In my previous post I was referring to Wills thesis that Adams thought Jefferson was highly successful as president. I dont think the Histories bear this out at all. WHat seems possible to me is that Wills is struggling to fit his own view of Jefferson onto Adams. In advancing his thesis he writes “If the work itself says something else, people are unprepared to hear it.” What the work says about Jefferson is that he was a failure as a president.* In the past, scholars who have been unprepared to accept this have dismissed Adams as engaged in a ‘family fued’. Wills knows thats not the case yet he seems still unable to accept the words of Adams on their face. Thus he argues that Adams was really saying what he feels “Adams ought to be saying”.

Just my take.

- Will

* From Chapter 10 of Volume 4, regarding the end of Jefferson’s presidency: “with but one exception the remark of John Randolph was destined to remain true, that ‘never has there been any administration which went out of office and left the nation in a state so deplorable and calamitous’.” and “not until the embargo and its memories faded from men’s minds did the mighty shadow of Jefferson’s Revolutionary name efface the ruin of his Presidency.”

12 12 2006
Harry Smeltzer

Will,

Do you make a distinction between the statement you provided regarding Jefferson’s presidency and Wills’ characterization of Adams’ assessment of the Jeffersonians?

12 12 2006
Will

Harry,

Of course. The quotes I provided are what Adams wrote about Jefferson’s presidency. Part of my point is that what Adams wrote is in contrast to what Wills claims about Adams.

12 12 2006
Harry Smeltzer

Will,

What I’ve read so far is only what Wills says Adams had to say about the Jeffersonians. I don’t know that I’ve come across what he thinks was Adams’ opinion of Jefferson’s presidency specifically.

Also, I’ve only read parts of Wills’ “The Negro President”, so I’m not sure what you mean by Wills’ “own view of Jefferson”.

12 12 2006
Will

Harry,

When Wills writes “the Jeffersonians’ presidencies” is he not writing of the presidency of Jefferson and the presidency of Madison?

I don’t have ‘Negro President’ handy to reference but my memory is that he goes out of his way in the prologue to declare his admiration for Jefferson out of a concern that the book will earn him an anti-Jefferson lable.

12 12 2006
Harry Smeltzer

“When Wills writes “the Jeffersonians’ presidencies” is he not writing of the presidency of Jefferson and the presidency of Madison?”

I would think yes – in fact, I cheated after my last comment and jumped ahead in the book. Wills believes Adams did indeed consider Madison’s administration a continuation of Jefferson’s. And it is apparently Wills’ interpretation that Adams judged the whole of the Jeffersonian presidency – all 16 years, not merely or even necessarily the 8 years of Jefferson – a success.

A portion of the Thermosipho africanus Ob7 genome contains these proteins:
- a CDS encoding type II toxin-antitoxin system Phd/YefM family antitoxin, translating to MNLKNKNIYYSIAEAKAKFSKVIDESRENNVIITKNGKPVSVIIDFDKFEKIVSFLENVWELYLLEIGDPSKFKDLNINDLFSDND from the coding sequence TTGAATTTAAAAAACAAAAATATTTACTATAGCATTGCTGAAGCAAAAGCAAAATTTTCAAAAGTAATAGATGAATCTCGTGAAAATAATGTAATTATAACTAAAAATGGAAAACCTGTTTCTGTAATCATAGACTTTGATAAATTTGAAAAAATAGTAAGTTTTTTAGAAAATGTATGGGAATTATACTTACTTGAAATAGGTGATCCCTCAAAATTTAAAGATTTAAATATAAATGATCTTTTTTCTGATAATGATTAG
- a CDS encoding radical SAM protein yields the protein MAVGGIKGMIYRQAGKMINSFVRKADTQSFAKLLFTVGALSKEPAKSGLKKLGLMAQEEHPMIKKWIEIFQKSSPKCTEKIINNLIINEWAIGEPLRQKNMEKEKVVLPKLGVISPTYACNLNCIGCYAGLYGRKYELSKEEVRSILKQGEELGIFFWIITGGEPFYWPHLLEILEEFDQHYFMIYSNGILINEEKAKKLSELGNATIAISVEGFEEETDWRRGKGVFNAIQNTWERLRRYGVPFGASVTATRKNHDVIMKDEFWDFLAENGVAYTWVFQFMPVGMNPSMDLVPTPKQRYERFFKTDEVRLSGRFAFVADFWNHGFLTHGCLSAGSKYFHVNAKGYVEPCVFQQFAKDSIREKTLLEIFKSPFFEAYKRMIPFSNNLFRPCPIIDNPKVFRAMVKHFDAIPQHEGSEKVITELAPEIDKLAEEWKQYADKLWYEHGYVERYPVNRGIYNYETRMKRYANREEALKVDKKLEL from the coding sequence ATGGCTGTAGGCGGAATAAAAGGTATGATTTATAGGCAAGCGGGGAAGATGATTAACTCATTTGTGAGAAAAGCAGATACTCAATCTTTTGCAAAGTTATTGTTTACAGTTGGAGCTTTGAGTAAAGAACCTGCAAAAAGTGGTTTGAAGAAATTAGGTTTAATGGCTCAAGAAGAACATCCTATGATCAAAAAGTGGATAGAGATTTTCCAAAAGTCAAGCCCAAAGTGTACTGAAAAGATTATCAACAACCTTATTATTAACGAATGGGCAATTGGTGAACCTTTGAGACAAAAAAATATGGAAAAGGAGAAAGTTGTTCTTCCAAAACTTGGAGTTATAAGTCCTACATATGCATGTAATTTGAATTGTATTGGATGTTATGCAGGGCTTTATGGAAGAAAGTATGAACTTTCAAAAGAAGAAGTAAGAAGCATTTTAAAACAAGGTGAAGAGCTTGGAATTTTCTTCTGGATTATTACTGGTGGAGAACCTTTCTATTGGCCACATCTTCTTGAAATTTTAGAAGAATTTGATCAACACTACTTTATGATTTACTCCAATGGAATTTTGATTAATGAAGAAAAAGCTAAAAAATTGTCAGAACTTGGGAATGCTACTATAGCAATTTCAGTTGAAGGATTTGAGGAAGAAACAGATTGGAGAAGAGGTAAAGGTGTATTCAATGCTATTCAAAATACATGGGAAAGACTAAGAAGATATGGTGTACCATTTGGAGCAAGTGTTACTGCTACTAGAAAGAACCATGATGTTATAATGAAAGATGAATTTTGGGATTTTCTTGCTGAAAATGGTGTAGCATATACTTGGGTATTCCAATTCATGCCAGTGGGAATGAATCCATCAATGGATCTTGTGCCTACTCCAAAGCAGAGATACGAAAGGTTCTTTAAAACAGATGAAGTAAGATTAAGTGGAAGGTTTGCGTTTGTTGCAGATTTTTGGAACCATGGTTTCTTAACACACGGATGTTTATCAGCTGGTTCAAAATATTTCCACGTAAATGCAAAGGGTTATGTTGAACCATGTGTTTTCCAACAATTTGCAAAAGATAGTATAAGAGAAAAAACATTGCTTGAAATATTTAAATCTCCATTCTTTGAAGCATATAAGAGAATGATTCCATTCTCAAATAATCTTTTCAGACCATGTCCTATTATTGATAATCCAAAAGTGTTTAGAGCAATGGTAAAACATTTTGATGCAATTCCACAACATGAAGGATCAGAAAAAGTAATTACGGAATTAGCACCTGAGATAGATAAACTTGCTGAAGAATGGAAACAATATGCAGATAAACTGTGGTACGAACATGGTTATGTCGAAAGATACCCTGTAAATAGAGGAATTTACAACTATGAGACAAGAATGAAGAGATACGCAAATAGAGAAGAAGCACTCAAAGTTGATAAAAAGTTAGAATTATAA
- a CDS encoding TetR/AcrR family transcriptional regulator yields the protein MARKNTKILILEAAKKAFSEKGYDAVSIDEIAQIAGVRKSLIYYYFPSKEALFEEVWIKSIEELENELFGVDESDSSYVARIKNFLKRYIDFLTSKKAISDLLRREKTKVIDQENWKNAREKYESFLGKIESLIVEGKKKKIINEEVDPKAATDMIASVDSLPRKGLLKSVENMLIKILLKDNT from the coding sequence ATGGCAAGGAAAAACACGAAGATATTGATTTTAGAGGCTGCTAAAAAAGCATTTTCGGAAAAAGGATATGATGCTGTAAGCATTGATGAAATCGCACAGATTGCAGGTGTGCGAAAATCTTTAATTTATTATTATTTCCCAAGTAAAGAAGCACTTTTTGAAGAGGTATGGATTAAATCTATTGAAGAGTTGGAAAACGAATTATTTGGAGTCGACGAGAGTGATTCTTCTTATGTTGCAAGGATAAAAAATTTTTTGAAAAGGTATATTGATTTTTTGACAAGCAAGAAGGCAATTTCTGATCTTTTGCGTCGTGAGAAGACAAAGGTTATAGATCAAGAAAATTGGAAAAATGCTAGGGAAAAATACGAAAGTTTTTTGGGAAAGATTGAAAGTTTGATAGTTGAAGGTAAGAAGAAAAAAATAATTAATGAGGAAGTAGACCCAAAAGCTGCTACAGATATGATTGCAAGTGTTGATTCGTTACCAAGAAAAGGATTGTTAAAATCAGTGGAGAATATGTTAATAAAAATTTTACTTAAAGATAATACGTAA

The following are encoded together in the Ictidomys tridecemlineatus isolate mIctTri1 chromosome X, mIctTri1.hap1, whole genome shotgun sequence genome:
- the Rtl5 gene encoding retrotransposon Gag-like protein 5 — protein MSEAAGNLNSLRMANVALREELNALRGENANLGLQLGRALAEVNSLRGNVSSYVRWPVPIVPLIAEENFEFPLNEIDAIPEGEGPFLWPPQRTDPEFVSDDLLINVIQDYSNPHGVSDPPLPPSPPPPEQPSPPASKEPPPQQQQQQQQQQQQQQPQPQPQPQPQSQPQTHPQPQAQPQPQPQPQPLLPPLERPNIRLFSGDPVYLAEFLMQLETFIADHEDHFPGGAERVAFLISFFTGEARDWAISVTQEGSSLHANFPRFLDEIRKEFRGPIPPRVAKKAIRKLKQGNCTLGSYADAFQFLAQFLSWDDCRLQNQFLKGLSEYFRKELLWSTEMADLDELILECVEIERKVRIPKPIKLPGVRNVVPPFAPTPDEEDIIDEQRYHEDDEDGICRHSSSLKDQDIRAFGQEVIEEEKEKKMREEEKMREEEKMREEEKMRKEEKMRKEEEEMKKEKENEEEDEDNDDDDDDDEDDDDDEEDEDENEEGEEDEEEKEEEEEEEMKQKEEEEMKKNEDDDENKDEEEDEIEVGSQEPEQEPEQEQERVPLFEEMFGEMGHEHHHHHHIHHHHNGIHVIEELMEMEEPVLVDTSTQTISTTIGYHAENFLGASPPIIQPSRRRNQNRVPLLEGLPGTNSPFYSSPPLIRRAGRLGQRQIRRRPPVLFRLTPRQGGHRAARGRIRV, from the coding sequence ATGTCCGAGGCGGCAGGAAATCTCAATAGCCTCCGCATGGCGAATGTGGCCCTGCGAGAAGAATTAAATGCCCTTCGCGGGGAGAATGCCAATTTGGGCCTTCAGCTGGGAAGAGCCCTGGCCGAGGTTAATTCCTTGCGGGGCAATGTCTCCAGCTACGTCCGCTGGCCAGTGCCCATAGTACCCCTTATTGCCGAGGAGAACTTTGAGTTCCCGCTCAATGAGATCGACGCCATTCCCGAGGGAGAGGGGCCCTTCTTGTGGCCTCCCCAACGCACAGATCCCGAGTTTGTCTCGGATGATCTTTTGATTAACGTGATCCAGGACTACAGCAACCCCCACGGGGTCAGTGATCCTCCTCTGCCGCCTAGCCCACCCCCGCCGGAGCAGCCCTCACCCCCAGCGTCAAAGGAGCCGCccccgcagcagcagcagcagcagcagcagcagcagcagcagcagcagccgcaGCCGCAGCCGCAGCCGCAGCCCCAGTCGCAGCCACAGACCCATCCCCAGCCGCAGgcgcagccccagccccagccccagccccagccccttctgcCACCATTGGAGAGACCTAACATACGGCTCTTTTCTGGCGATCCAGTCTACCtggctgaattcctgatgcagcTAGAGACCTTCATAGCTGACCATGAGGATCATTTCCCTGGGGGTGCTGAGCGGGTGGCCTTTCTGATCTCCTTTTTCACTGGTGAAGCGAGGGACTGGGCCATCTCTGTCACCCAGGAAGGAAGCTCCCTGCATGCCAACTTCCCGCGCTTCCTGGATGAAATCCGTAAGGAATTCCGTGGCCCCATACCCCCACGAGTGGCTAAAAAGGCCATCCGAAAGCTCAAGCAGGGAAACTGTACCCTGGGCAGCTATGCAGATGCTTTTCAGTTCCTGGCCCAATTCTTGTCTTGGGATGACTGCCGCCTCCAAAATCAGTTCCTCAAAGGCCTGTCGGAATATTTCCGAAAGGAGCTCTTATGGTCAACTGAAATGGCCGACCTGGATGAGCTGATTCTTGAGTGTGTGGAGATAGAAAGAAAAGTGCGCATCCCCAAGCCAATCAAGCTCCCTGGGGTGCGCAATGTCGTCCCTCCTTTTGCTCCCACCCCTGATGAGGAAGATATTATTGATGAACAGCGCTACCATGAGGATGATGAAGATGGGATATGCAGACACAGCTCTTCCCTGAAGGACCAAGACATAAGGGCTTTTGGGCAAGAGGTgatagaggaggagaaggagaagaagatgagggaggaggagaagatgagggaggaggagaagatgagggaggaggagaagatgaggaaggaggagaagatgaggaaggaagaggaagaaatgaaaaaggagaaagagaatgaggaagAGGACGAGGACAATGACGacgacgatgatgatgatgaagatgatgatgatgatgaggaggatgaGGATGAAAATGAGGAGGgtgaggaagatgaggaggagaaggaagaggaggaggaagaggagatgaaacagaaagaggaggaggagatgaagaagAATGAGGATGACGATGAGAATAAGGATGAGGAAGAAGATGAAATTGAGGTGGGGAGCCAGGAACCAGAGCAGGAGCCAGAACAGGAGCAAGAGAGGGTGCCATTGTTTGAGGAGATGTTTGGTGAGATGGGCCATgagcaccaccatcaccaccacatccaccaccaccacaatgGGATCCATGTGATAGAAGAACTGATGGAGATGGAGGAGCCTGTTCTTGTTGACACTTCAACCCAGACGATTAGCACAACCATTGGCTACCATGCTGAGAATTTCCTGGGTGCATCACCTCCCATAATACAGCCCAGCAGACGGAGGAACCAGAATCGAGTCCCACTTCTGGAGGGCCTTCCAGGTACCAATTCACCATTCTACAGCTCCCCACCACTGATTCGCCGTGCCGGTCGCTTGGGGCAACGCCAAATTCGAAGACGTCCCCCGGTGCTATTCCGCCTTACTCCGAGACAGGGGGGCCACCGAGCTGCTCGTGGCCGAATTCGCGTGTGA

“I don’t have ‘Negro President’ handy to reference but my memory is that he goes out of his way in the prologue to declare his admiration for Jefferson out of a concern that the book will earn him an anti-Jefferson lable.”

It would appear from this that Wills did not let his personal admiration for Jefferson get in the way of the writing of “The Negro President” (otherwise why the disclaimer?), and might indicate that he would not then let it get in the way of his take on Adams and the History.

12 12 2006
Will

How generous of you in feeling that Wills doesnt let his personal admiration affect his writing. So what is your explanation for the disconnect between what Adams actually writes and what Wills claims that Adams means?

12 12 2006
Harry Smeltzer

Will,

First, I’m really glad you are taking the time to discuss this here. While I write this blog for myslef, I encourage input from readers.

I’m not really saying that Wills doesn’t let his admiration affect his writing – only one person can know whether or not that’s the case. What I’m saying is that, based on what you wrote about Wills’ concerns, he apparently felt that what he wrote in The Negro President would likely be interpreted to indicate that he did not admire Jefferson. If such is the case, and he really does admire Jefferson, then it would seem that he must have thought he had been more critical of him than would suit TJ groupies. To be honest, I think this disclaimer is better – though not great – evidence that Wills was not a slave to his admiration in The Negro President than is anything so far discussed here evidence that he was as you suggest a slave to it in Henry Adams and the Making of America.